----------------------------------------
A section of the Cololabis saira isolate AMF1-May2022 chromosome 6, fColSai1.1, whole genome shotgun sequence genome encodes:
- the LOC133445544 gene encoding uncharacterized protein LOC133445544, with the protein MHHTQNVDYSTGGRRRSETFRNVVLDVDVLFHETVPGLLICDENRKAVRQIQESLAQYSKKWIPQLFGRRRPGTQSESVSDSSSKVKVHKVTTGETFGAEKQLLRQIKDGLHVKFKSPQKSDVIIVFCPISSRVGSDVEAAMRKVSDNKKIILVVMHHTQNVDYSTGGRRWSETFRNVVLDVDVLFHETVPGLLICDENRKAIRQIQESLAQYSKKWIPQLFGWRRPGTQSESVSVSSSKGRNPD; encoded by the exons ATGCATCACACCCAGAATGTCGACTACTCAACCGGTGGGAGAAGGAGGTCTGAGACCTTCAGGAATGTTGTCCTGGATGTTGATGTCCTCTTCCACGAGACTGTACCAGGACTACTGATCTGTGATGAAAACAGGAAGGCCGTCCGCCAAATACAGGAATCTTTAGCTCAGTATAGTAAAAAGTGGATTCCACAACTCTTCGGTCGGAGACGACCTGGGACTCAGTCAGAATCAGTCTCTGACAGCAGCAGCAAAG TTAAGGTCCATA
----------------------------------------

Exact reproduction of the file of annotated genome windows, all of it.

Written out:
A section of the Cololabis saira isolate AMF1-May2022 chromosome 6, fColSai1.1, whole genome shotgun sequence genome encodes:
- the LOC133445544 gene encoding uncharacterized protein LOC133445544, with the protein MHHTQNVDYSTGGRRRSETFRNVVLDVDVLFHETVPGLLICDENRKAVRQIQESLAQYSKKWIPQLFGRRRPGTQSESVSDSSSKVKVHKVTTGETFGAEKQLLRQIKDGLHVKFKSPQKSDVIIVFCPISSRVGSDVEAAMRKVSDNKKIILVVMHHTQNVDYSTGGRRWSETFRNVVLDVDVLFHETVPGLLICDENRKAIRQIQESLAQYSKKWIPQLFGWRRPGTQSESVSVSSSKGRNPD; encoded by the exons ATGCATCACACCCAGAATGTCGACTACTCAACCGGTGGGAGAAGGAGGTCTGAGACCTTCAGGAATGTTGTCCTGGATGTTGATGTCCTCTTCCACGAGACTGTACCAGGACTACTGATCTGTGATGAAAACAGGAAGGCCGTCCGCCAAATACAGGAATCTTTAGCTCAGTATAGTAAAAAGTGGATTCCACAACTCTTCGGTCGGAGACGACCTGGGACTCAGTCAGAATCAGTCTCTGACAGCAGCAGCAAAG TTAAGGTCCATA